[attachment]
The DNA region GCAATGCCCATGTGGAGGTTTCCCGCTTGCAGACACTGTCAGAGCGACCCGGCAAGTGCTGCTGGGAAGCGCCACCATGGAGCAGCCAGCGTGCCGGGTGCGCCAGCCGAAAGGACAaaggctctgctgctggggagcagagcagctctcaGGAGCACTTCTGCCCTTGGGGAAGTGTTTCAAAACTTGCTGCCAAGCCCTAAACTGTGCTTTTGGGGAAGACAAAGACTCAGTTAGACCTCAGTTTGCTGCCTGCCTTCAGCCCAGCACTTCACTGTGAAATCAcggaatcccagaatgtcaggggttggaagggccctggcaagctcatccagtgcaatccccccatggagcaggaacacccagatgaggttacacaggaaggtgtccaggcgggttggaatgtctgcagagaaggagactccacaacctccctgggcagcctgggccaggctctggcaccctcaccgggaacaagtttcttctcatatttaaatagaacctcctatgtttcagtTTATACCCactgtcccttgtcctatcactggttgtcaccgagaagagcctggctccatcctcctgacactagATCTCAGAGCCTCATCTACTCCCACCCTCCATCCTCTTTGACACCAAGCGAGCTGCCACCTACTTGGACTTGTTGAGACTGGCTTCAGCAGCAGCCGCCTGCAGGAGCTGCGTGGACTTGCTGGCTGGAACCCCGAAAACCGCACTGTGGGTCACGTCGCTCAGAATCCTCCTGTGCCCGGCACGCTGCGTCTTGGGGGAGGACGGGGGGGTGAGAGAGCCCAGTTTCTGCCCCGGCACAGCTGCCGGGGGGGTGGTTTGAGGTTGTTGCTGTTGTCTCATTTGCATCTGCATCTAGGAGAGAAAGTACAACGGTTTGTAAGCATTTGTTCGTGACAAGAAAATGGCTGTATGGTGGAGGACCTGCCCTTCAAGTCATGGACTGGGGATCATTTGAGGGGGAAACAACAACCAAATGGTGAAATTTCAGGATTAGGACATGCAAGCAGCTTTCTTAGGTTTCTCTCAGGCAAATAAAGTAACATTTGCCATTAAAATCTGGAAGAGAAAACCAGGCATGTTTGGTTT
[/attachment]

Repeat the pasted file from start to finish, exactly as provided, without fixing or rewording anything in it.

The DNA region GCAATGCCCATGTGGAGGTTTCCCGCTTGCAGACACTGTCAGAGCGACCCGGCAAGTGCTGCTGGGAAGCGCCACCATGGAGCAGCCAGCGTGCCGGGTGCGCCAGCCGAAAGGACAaaggctctgctgctggggagcagagcagctctcaGGAGCACTTCTGCCCTTGGGGAAGTGTTTCAAAACTTGCTGCCAAGCCCTAAACTGTGCTTTTGGGGAAGACAAAGACTCAGTTAGACCTCAGTTTGCTGCCTGCCTTCAGCCCAGCACTTCACTGTGAAATCAcggaatcccagaatgtcaggggttggaagggccctggcaagctcatccagtgcaatccccccatggagcaggaacacccagatgaggttacacaggaaggtgtccaggcgggttggaatgtctgcagagaaggagactccacaacctccctgggcagcctgggccaggctctggcaccctcaccgggaacaagtttcttctcatatttaaatagaacctcctatgtttcagtTTATACCCactgtcccttgtcctatcactggttgtcaccgagaagagcctggctccatcctcctgacactagATCTCAGAGCCTCATCTACTCCCACCCTCCATCCTCTTTGACACCAAGCGAGCTGCCACCTACTTGGACTTGTTGAGACTGGCTTCAGCAGCAGCCGCCTGCAGGAGCTGCGTGGACTTGCTGGCTGGAACCCCGAAAACCGCACTGTGGGTCACGTCGCTCAGAATCCTCCTGTGCCCGGCACGCTGCGTCTTGGGGGAGGACGGGGGGGTGAGAGAGCCCAGTTTCTGCCCCGGCACAGCTGCCGGGGGGGTGGTTTGAGGTTGTTGCTGTTGTCTCATTTGCATCTGCATCTAGGAGAGAAAGTACAACGGTTTGTAAGCATTTGTTCGTGACAAGAAAATGGCTGTATGGTGGAGGACCTGCCCTTCAAGTCATGGACTGGGGATCATTTGAGGGGGAAACAACAACCAAATGGTGAAATTTCAGGATTAGGACATGCAAGCAGCTTTCTTAGGTTTCTCTCAGGCAAATAAAGTAACATTTGCCATTAAAATCTGGAAGAGAAAACCAGGCATGTTTGGTTT